* Fresenius’ 2.875% coupon a new record low for European HY
* Bond spread more akin to a Triple B issuer
* Some investors see Fresenius bond as cash substitution
By Natalie Harrison
LONDON, Jan 11 (IFR) - German healthcare company Fresenius beat its own expectations and left the high-yield market in shock, after pricing a bond with a record low coupon of just 2.875%.
Fresenius Finance, rated Ba1/BB+ - the top end of high-yield territory - priced the no-grow EUR500m July 2020 bond at par on Thursday, having initially anticipated to pay an interest rate in the low-3% area when it set out on Monday.
Fresenius Chief Financial Officer Stephan Sturm said strong demand for the deal - aimed at both retail and institutional investors - was due to multiple factors.
Chief among those is the group’s regular bond issuance, which has enabled investors to get more comfortable with the credit, and its established name in the German retail market.
“In turn, knowledge of that strong retail bid has attracted institutional accounts,” said Sturm.
“We are deep into Crossover territory, which investors are comfortable with. And - given that we are a repeat issuer - we always try to ensure that our bonds do not trade down in the secondary market.”
The bonds, which priced at par, were bid at 100.25 on Friday, bankers said. The bonds were also seen as an attractive substitute to cash.
Fresenius now holds the record for the lowest coupon in the European high-yield market - smashing through its own record for a seven-year tenor, set last year when it printed a EUR500m 4.25% April 2019 bond.
It has also left HeidelbergCement - which last year printed a shorter-dated 4% EUR300m 2016 due March 2016 - in the shade, as well as Continental’s 4.5% USD950m 2019 issue that was sold last September.
Ford Motor Credit still holds the sub investment grade record for the lowest coupon in the U.S. at 2.75%, according to Thomson Reuters data, but that is for a shorter dated three-year issue sold in May 2012. At the time of the deal, the issuer was rated Ba1/BB+, but has since been upgraded to Baa3/BB+.
Fresenius has clearly been propelled into the league of Triple Bs in terms of its coupon and spread - the deal priced at 178bp over the Bunds, equivalent to around swaps plus 150bp based on screen quotes.
A typical spread for a solid Triple B issuer in this tenor would be around 150bp over swaps, while weaker Triple Bs would come about 25bp back from that level, bankers said.
Late last year, Deutsche Post, rated Baa1/BBB+, and Rio Tinto, rated A3/A- printed longer-dated bonds maturing in December 2024 with the same coupon.
“Fresenius has priced its deal as if it was rated BBB rather than BB+. It’s a very solid performance and evidence of the company’s strong following in the capital markets,” said Henrik Johnsson, head of European high-yield capital markets at Deutsche Bank, left lead on the deal.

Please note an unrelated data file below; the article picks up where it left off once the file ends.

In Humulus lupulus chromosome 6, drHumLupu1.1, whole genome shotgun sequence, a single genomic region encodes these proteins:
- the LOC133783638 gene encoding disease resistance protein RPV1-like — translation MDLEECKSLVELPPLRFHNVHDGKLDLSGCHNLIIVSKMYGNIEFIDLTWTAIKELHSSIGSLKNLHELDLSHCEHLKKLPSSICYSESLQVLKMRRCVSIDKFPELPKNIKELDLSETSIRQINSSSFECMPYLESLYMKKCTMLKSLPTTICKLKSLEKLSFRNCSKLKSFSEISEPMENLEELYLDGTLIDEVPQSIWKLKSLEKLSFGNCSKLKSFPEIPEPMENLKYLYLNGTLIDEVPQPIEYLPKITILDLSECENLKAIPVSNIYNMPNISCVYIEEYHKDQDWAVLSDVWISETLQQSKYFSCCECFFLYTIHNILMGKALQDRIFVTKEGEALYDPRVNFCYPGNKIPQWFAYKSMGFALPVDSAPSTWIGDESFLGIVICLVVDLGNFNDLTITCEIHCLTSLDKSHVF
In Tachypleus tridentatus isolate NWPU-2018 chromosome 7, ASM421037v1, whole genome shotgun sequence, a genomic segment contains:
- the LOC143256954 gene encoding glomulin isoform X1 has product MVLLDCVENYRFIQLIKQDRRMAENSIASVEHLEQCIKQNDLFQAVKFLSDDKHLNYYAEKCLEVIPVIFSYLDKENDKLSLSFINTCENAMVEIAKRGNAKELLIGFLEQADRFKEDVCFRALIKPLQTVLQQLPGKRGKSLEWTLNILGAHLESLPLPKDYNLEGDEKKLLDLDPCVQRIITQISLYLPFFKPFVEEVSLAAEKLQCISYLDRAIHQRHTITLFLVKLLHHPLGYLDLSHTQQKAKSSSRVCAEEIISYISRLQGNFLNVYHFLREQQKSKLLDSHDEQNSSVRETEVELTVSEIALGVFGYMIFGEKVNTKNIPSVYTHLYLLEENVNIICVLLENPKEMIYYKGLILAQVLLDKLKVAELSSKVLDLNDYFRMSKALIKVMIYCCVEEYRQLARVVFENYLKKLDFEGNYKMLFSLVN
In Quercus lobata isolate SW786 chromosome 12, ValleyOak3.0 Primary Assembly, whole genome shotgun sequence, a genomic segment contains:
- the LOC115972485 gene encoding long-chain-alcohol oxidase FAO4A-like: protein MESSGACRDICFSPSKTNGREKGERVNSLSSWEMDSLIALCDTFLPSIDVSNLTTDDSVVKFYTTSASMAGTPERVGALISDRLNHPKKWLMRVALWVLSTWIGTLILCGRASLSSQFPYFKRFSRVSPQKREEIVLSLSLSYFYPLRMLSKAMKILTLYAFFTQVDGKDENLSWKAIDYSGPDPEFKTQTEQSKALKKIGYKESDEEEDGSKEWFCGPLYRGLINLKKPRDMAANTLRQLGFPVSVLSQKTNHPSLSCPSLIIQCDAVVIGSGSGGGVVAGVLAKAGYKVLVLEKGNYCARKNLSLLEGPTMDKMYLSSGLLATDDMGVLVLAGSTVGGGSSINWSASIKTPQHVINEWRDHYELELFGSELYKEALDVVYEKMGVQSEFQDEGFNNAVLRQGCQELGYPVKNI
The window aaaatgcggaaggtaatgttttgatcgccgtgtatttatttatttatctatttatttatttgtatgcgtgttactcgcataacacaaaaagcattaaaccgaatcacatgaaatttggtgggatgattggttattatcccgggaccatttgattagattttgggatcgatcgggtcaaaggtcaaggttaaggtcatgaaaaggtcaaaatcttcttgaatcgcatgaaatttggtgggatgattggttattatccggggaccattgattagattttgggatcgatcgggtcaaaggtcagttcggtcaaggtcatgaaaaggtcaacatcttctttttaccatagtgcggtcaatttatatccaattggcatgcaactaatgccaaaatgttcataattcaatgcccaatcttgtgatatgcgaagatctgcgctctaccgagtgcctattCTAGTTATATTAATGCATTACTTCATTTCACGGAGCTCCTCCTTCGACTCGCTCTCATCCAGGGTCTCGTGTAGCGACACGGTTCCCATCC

Deutsche Bank was joined by bookrunners JP Morgan, Societe Generale, Credit Suisse and UniCredit, while Bank of America Merrill Lynch, Barclays, BayernLB, BNP Paribas, Citi, Commerzbank, Credit Agricole, DnB Nor were co-lead managers.
Although other issuers will try to get close, it will be a tough target, bankers said.
Another catalyst for the tightened guidance - announced at 3-3.25% on Wednesday - was the issuer’s planned redemption of a more expensive 5.5% EUR650m January 2016 senior bond next month, financed by new bank facilities put in place late last year.
“There is clearly reduced supply from Fresenius, which was another major factor enabling us to tighten the coupon,” said Sturm.
With the proceeds of the new bond used to refinance a 5% EUR500m senior unsecured note maturing later this month, and the redemption of the 2016 issue, the company will save itself almost EUR50m in interest costs over the next three years.
Fresenius has also steadily managed down its leverage profile.
The group’s consolidated net leverage, which includes Fresenius Medical Care, stood at 2.6 times its EUR3.5bn EBITDA at the end of September 2012.
At its highest, the group’s leverage stood at a multiple of 3.7 in September 2008.
Fresenius fell short of beating low spread levels achieved by firms like German scaffolding firm Peri and Italian carmaker Fiat in 2006 and 2007, at below 200bp and 100bp over mid-swaps respectively.
That, Sturm said, was one of the constraints of being a high-yield issuer - where investors remain more focused on coupons.
Given that Fresenius is well-known for growing through acquisitions, and its high-profile failed bid for Rhoen Klinikum last year still a topic of discussion, the strong demand from investment-grade funds was seen as even more remarkable.
Fresenius dropped its attempt to take over Rhoen-Klinikum in September after two other companies bought stakes to block the EUR3.1bn (USD3.9bn) merger of Germany’s two biggest private hospital operators.
“Becoming investment-grade is not one of my highest priorities,” said Sturm.
“Much rather, the focus is on getting the balance right between further growing the company while not over-stretching shareholders. So we continue to have a preference for debt when it comes to financing acquisitions and capex,” said Sturm.